Andrew Bailey on (No) Bare Particulars

Check out Andrew Bailey’s forthcoming No Bare Particulars.

Abstract: There are predicates and subjects. It is thus tempting to think that there are properties on the one hand, and things that have them on the other. I have no quarrel with this thought; it is a fine place to begin a theory of properties and property-having. But in this paper, I argue that one such theory—bare particularism—is false. I pose a dilemma. Either bare particulars instantiate the properties of their host substances or they do not. If they do not, then bare particularism is both unmotivated and false. If they do, then the view faces a problematic—and, I shall argue, false—crowding consequence.

Lot’s of good stuff to think about.


2 thoughts on “Andrew Bailey on (No) Bare Particulars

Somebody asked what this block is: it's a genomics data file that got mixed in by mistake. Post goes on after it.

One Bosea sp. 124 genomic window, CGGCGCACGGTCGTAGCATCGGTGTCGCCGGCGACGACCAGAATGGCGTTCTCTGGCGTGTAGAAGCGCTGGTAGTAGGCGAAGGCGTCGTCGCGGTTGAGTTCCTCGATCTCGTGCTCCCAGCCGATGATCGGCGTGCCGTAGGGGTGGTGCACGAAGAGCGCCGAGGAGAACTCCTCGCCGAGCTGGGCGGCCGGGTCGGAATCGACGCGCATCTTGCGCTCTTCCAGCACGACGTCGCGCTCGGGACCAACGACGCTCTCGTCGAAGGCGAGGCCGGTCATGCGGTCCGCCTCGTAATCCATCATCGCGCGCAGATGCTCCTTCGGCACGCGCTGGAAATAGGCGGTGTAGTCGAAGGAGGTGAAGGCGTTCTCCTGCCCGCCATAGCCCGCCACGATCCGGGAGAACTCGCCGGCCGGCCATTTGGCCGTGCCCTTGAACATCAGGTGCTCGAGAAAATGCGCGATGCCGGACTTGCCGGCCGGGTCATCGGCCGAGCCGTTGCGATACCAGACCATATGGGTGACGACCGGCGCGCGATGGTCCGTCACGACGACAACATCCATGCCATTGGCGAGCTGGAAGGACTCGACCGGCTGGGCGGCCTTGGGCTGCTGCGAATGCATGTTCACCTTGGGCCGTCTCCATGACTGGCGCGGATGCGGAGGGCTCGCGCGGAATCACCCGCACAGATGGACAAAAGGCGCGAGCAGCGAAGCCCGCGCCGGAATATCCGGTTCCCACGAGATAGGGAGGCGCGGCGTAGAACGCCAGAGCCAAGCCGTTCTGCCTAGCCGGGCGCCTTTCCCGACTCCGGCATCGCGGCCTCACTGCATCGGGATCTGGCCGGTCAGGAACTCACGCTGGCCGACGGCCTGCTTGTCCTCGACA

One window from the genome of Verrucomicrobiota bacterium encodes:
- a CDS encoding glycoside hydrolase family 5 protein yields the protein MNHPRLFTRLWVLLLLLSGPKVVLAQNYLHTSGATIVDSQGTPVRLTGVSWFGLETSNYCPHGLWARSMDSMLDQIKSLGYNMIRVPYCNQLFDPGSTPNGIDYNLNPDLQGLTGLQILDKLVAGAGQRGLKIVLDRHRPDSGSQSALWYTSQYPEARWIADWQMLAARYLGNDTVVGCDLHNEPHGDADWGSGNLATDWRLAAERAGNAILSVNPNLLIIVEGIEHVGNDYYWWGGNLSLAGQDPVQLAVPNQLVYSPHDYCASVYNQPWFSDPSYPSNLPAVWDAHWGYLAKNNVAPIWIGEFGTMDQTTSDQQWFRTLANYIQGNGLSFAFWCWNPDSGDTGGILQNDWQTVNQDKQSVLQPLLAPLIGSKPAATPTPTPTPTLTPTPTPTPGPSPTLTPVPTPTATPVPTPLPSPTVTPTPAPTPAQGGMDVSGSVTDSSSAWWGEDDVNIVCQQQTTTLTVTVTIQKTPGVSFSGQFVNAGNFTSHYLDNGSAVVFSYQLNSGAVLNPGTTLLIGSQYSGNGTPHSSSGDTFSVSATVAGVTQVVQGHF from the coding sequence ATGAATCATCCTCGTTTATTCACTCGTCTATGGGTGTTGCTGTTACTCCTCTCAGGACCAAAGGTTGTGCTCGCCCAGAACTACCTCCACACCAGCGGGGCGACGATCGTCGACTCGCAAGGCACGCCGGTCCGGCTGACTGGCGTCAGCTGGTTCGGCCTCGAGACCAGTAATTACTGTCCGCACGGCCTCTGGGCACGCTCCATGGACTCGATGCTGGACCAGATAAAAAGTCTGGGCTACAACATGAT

1. This is a nice paper. However, I like Bare Particulars. Thanks for the post, Adam!
    Did Andrew publish this last year or is it soon to be published?

  2. Looks like it was written in 2010. His website says its “forthcoming.”

    I like BPs too, but it’s hard to know what we mean when we call them “featureless” for all the heavy metaphysical lifting they do. I think he draws attention to the difficulties of grasping some of the proposed ideas of what they could be.

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